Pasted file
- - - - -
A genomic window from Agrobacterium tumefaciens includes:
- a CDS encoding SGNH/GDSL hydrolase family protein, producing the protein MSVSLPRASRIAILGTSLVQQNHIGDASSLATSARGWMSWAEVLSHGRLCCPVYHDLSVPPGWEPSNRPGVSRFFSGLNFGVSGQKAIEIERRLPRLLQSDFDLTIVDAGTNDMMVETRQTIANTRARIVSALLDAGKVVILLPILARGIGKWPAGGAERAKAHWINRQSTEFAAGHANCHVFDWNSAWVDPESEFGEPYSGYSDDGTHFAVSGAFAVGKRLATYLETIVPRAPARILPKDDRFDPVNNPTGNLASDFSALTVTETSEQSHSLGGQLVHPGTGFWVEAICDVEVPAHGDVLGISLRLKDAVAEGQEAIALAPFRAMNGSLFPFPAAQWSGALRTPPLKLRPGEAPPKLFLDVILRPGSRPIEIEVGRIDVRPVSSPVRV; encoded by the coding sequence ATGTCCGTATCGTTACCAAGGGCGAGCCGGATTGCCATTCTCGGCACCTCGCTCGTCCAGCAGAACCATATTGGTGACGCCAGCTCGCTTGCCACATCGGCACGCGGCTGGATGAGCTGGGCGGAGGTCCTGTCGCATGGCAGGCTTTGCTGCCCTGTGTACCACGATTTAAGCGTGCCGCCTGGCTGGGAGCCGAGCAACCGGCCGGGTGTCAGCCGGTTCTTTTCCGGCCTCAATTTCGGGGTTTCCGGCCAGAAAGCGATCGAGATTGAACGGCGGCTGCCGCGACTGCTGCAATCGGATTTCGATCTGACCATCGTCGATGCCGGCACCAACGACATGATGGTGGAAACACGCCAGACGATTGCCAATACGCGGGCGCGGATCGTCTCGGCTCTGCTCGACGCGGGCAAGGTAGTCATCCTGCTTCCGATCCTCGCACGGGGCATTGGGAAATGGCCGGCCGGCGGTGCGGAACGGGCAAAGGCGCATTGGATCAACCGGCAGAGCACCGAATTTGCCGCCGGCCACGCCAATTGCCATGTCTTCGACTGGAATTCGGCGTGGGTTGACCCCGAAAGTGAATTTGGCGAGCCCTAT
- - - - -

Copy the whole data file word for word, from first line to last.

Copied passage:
A genomic window from Agrobacterium tumefaciens includes:
- a CDS encoding SGNH/GDSL hydrolase family protein, producing the protein MSVSLPRASRIAILGTSLVQQNHIGDASSLATSARGWMSWAEVLSHGRLCCPVYHDLSVPPGWEPSNRPGVSRFFSGLNFGVSGQKAIEIERRLPRLLQSDFDLTIVDAGTNDMMVETRQTIANTRARIVSALLDAGKVVILLPILARGIGKWPAGGAERAKAHWINRQSTEFAAGHANCHVFDWNSAWVDPESEFGEPYSGYSDDGTHFAVSGAFAVGKRLATYLETIVPRAPARILPKDDRFDPVNNPTGNLASDFSALTVTETSEQSHSLGGQLVHPGTGFWVEAICDVEVPAHGDVLGISLRLKDAVAEGQEAIALAPFRAMNGSLFPFPAAQWSGALRTPPLKLRPGEAPPKLFLDVILRPGSRPIEIEVGRIDVRPVSSPVRV; encoded by the coding sequence ATGTCCGTATCGTTACCAAGGGCGAGCCGGATTGCCATTCTCGGCACCTCGCTCGTCCAGCAGAACCATATTGGTGACGCCAGCTCGCTTGCCACATCGGCACGCGGCTGGATGAGCTGGGCGGAGGTCCTGTCGCATGGCAGGCTTTGCTGCCCTGTGTACCACGATTTAAGCGTGCCGCCTGGCTGGGAGCCGAGCAACCGGCCGGGTGTCAGCCGGTTCTTTTCCGGCCTCAATTTCGGGGTTTCCGGCCAGAAAGCGATCGAGATTGAACGGCGGCTGCCGCGACTGCTGCAATCGGATTTCGATCTGACCATCGTCGATGCCGGCACCAACGACATGATGGTGGAAACACGCCAGACGATTGCCAATACGCGGGCGCGGATCGTCTCGGCTCTGCTCGACGCGGGCAAGGTAGTCATCCTGCTTCCGATCCTCGCACGGGGCATTGGGAAATGGCCGGCCGGCGGTGCGGAACGGGCAAAGGCGCATTGGATCAACCGGCAGAGCACCGAATTTGCCGCCGGCCACGCCAATTGCCATGTCTTCGACTGGAATTCGGCGTGGGTTGACCCCGAAAGTGAATTTGGCGAGCCCTAT